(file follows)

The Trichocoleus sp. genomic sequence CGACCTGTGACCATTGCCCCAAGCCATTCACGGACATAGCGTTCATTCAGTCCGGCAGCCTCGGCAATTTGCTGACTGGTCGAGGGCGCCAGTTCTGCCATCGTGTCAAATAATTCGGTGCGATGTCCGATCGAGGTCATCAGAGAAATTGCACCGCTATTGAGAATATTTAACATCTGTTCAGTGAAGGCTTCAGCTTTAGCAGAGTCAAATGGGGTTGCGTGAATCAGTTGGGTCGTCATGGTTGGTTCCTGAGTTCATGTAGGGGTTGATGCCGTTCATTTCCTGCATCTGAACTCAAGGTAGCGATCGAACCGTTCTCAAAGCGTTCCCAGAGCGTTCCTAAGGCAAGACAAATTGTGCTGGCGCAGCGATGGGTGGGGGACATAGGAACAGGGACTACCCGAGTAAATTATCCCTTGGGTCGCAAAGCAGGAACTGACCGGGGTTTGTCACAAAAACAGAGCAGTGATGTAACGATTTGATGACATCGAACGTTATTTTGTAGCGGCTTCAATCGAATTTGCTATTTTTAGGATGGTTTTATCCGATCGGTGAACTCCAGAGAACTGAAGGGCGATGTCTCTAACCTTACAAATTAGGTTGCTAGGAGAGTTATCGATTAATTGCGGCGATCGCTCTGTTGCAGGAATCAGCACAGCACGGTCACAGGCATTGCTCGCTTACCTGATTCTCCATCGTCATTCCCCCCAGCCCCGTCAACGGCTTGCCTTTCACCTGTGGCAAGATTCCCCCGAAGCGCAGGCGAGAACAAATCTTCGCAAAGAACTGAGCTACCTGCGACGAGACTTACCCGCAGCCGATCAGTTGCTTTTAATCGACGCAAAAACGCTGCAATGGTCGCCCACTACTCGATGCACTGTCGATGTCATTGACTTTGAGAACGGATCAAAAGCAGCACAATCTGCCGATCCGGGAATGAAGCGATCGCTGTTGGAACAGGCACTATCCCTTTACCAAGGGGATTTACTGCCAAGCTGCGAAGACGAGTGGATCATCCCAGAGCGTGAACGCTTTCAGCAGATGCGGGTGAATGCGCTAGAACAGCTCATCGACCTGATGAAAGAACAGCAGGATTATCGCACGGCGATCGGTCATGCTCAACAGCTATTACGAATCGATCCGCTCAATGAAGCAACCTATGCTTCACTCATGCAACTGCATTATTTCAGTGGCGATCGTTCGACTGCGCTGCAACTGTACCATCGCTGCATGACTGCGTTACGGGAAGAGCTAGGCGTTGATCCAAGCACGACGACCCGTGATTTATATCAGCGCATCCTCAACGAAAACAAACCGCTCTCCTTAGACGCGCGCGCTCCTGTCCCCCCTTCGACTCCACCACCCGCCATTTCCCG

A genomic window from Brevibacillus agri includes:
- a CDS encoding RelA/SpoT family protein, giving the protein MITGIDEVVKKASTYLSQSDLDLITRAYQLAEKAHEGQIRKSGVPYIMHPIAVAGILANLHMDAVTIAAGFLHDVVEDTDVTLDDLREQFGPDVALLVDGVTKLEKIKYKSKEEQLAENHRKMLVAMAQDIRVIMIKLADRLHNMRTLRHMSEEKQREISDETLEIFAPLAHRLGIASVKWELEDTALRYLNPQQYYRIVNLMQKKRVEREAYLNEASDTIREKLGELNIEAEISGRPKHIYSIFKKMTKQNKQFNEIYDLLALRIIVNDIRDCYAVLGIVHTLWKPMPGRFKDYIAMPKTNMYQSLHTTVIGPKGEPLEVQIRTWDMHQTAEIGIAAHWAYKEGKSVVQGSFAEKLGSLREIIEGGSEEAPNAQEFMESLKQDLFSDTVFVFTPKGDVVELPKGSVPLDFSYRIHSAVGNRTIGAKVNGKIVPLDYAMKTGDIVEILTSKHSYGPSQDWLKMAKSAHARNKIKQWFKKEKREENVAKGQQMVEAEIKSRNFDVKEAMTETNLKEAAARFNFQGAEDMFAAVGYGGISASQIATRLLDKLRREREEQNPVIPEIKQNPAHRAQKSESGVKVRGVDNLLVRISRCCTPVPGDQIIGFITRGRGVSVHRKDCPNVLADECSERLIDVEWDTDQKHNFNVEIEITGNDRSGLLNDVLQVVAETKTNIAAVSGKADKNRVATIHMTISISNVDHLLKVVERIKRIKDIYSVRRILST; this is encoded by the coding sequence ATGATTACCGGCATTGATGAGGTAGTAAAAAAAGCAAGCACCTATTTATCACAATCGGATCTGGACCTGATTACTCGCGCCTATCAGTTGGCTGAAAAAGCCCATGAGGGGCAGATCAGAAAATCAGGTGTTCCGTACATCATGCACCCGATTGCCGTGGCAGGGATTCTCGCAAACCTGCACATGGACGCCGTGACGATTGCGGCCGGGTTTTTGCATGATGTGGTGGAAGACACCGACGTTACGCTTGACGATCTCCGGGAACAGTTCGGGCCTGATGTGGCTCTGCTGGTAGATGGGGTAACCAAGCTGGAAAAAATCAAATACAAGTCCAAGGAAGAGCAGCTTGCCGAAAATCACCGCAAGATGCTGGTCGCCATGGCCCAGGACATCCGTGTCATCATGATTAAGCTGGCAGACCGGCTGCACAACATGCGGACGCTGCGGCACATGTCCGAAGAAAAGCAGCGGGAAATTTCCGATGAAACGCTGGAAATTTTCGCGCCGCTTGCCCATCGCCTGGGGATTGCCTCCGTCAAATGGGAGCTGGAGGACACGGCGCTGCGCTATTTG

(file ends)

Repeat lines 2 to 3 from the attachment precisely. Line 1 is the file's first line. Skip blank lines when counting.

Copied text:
A genomic window from Brevibacillus agri includes:
- a CDS encoding RelA/SpoT family protein, giving the protein MITGIDEVVKKASTYLSQSDLDLITRAYQLAEKAHEGQIRKSGVPYIMHPIAVAGILANLHMDAVTIAAGFLHDVVEDTDVTLDDLREQFGPDVALLVDGVTKLEKIKYKSKEEQLAENHRKMLVAMAQDIRVIMIKLADRLHNMRTLRHMSEEKQREISDETLEIFAPLAHRLGIASVKWELEDTALRYLNPQQYYRIVNLMQKKRVEREAYLNEASDTIREKLGELNIEAEISGRPKHIYSIFKKMTKQNKQFNEIYDLLALRIIVNDIRDCYAVLGIVHTLWKPMPGRFKDYIAMPKTNMYQSLHTTVIGPKGEPLEVQIRTWDMHQTAEIGIAAHWAYKEGKSVVQGSFAEKLGSLREIIEGGSEEAPNAQEFMESLKQDLFSDTVFVFTPKGDVVELPKGSVPLDFSYRIHSAVGNRTIGAKVNGKIVPLDYAMKTGDIVEILTSKHSYGPSQDWLKMAKSAHARNKIKQWFKKEKREENVAKGQQMVEAEIKSRNFDVKEAMTETNLKEAAARFNFQGAEDMFAAVGYGGISASQIATRLLDKLRREREEQNPVIPEIKQNPAHRAQKSESGVKVRGVDNLLVRISRCCTPVPGDQIIGFITRGRGVSVHRKDCPNVLADECSERLIDVEWDTDQKHNFNVEIEITGNDRSGLLNDVLQVVAETKTNIAAVSGKADKNRVATIHMTISISNVDHLLKVVERIKRIKDIYSVRRILST; this is encoded by the coding sequence ATGATTACCGGCATTGATGAGGTAGTAAAAAAAGCAAGCACCTATTTATCACAATCGGATCTGGACCTGATTACTCGCGCCTATCAGTTGGCTGAAAAAGCCCATGAGGGGCAGATCAGAAAATCAGGTGTTCCGTACATCATGCACCCGATTGCCGTGGCAGGGATTCTCGCAAACCTGCACATGGACGCCGTGACGATTGCGGCCGGGTTTTTGCATGATGTGGTGGAAGACACCGACGTTACGCTTGACGATCTCCGGGAACAGTTCGGGCCTGATGTGGCTCTGCTGGTAGATGGGGTAACCAAGCTGGAAAAAATCAAATACAAGTCCAAGGAAGAGCAGCTTGCCGAAAATCACCGCAAGATGCTGGTCGCCATGGCCCAGGACATCCGTGTCATCATGATTAAGCTGGCAGACCGGCTGCACAACATGCGGACGCTGCGGCACATGTCCGAAGAAAAGCAGCGGGAAATTTCCGATGAAACGCTGGAAATTTTCGCGCCGCTTGCCCATCGCCTGGGGATTGCCTCCGTCAAATGGGAGCTGGAGGACACGGCGCTGCGCTATTTG